The customer experience team at Forrester is currently updating our Web site review methodology, which will get us to Version 8. I’ll write more about that in a subsequent post but I wanted to get it on the table (or in the blogosphere – pick your metaphor) by way of explaining why we’ve been looking at which version of what browser to use as our default for conducting research.
In trying to answer that question we had one of our Researchers – Rich Gans – talk to people at Mozilla, Microsoft, Apple, and Google to get insight into where they’re going with their browser offerings and how they advise site developers to deal with the current landscape.
Asian markets are leading the adoption of mobile Internet. Data from our global Technographics surveys shows that more than half of Japanese online consumers use mobile Internet at least once a month.
In Europe are the UK, the Netherlands, and Sweden topping the list with mobile Internet penetration reaching 16% of online consumers. Those who use mobile Internet are frequent users: Four in five mobile Internet users in the US, urban China, and Japan connect weekly.
I recently attended a CSC analyst event in which they described several of the wins and initiatives that they have experienced over the past year.Like many services companies Forrester speaks with, the company is taking a heavy vertical (industry-specific) market strategy and positioning itself in hot markets related to government spending, healthcare, and energy.
I recently wrote about Social TV -- what we call it when people use social media like Facebook and Twitter to augment the TV experience. There were some doubters (there always are).
If you need proof that people are using social media to make TV more engaging, then look no further than this week's MTV VMA awards. Though everyone seemed to be talking about Kanye West, the real trendsetter of the evening was Twitter.
From the show's start to the finish, 1.3 million Tweets related to the VMAs were posted. The traffic to Twitter tripled during this rush. More interesting, the Twitter phenomenon was almost exclusively real-time, meaning that although there were another 700k posts that evening and into the next morning, but most of the heat came during the event as people in attendance and people watching reacted in real-time to what they were experiencing and feeling.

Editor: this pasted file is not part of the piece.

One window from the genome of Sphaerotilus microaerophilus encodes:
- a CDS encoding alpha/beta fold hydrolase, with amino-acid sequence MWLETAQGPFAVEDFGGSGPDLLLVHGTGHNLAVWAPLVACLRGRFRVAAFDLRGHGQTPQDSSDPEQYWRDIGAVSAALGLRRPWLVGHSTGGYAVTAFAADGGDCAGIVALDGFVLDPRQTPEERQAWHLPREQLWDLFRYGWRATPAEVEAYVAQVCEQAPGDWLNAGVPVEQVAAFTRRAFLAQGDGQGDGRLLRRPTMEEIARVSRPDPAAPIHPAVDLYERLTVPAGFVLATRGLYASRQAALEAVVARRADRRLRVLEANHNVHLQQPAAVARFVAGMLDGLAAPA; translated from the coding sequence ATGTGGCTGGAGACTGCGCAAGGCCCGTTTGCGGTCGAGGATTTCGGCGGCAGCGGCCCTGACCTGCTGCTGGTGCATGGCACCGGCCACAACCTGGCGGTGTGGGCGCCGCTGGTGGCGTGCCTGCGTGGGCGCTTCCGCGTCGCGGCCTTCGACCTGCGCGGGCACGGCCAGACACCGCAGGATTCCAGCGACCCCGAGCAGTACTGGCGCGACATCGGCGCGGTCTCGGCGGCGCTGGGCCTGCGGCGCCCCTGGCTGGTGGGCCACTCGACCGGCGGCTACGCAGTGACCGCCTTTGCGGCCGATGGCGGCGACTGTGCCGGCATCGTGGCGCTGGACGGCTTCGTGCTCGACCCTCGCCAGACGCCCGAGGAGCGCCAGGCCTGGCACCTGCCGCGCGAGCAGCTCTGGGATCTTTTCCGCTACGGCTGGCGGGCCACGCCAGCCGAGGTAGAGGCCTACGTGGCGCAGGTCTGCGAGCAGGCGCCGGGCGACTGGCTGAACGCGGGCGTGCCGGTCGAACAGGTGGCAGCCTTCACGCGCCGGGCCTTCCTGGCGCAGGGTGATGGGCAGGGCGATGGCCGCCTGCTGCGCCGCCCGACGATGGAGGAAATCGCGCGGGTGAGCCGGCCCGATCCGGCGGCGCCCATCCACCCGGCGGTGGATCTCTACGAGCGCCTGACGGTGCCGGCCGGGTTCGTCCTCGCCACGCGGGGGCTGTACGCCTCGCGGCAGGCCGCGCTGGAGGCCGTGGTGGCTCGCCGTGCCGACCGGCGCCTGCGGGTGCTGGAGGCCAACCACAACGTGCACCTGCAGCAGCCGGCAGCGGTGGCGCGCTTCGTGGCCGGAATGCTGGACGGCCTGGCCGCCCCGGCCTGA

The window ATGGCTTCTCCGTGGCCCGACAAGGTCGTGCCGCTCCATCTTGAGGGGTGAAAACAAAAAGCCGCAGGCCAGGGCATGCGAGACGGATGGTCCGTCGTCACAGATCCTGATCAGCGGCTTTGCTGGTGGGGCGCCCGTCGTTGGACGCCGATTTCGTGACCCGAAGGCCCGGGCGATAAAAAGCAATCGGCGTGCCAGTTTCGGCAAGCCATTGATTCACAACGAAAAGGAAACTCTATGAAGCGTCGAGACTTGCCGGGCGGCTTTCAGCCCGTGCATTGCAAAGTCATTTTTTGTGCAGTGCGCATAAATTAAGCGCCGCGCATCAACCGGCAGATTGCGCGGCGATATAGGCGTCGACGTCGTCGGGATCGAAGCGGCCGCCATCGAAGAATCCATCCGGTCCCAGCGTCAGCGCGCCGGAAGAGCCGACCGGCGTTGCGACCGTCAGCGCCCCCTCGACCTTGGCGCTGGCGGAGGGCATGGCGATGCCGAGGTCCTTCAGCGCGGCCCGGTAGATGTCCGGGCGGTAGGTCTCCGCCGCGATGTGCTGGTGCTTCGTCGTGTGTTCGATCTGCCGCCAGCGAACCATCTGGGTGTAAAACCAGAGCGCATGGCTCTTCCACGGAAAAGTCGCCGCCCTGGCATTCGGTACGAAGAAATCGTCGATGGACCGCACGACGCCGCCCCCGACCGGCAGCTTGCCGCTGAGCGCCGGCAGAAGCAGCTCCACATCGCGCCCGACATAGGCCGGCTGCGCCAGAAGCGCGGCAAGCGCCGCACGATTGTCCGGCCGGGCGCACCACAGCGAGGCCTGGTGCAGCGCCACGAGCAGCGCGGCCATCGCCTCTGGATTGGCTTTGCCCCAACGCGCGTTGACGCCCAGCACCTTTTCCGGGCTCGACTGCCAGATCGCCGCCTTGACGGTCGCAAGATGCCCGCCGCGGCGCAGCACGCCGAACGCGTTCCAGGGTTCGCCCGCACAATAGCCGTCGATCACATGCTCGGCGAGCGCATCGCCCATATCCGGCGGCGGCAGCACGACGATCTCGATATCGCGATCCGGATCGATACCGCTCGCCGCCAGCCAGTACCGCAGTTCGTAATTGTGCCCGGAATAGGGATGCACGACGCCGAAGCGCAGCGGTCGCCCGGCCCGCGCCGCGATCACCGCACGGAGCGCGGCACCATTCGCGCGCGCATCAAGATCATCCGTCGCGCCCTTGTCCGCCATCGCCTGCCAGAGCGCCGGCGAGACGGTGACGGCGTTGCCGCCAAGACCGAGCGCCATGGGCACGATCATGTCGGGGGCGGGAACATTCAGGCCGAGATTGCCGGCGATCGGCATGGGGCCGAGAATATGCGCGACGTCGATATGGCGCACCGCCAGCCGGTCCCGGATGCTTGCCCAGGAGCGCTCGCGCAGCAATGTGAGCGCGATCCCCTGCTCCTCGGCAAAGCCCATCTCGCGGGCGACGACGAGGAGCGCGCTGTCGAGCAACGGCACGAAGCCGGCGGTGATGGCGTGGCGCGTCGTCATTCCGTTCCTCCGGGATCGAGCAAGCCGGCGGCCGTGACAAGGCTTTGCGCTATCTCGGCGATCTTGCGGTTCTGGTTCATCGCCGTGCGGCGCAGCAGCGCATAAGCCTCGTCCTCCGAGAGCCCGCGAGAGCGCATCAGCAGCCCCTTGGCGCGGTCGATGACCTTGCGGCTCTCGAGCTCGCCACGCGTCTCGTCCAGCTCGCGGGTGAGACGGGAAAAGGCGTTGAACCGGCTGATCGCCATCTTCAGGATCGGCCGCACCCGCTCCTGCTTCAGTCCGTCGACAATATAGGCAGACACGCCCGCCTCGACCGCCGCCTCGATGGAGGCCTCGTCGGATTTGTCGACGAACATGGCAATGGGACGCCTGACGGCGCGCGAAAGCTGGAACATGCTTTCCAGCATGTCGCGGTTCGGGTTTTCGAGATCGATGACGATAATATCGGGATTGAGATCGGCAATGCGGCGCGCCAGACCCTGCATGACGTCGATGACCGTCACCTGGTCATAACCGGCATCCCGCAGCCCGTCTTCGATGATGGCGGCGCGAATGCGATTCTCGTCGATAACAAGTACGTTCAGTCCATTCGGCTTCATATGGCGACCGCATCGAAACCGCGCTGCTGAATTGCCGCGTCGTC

This is the boon linear TV has been waiting for: imagine, a way to get people to watch TV at the same time as everyone else -- because if they don't, they'll miss the whole Tweet-party! That's what my Forrester report on Social TV was about, and I thank the VMA viewers for proving my point.
Yesterday I was in a meeting and suddenly the Netpromoter score passed by - after being buried for a while.1
I have to confess that I have a somewhat troubled relationship with the Netpromoter score, it hasn't been treating me very well over the past couple of years. There was a time where Netpromoter scores were very important to me as they partly defined the success of the product I was managing and my scores weren't up to par with the rest of the organization. Was I really doing something wrong or was there another reason why the scores were lower?
There is a lot of noise lately from 2 camps - one swears that the availability of people with mainframe skills is drying up rapidly - they either forecast dire shortages, or note problems hiring for certain positions internally. Most of the trade press articles are firmly in this camp.
CA is a vendor that already enjoys a leading position in overall network management. Its 2005 acquisition of Concord, which brought along the assets of the previously acquired Aprisma, instantly moved CA from an also-ran to one of the clear leaders. Concord was good, and CA has an impressive track record of growing that business since the acquisition. Still, there were some weaknesses with regard to more advanced performance analysis.
On September 14, 2009, CA finally addressed these performance gaps by announcing its intent to acquire NetQoS for $200 million. Based in Austin, TX, NetQoS is one of those exciting small companies that proved there is a better approach to many of the challenges we face. It is one of the true innovators in performance management of both infrastructure and applications.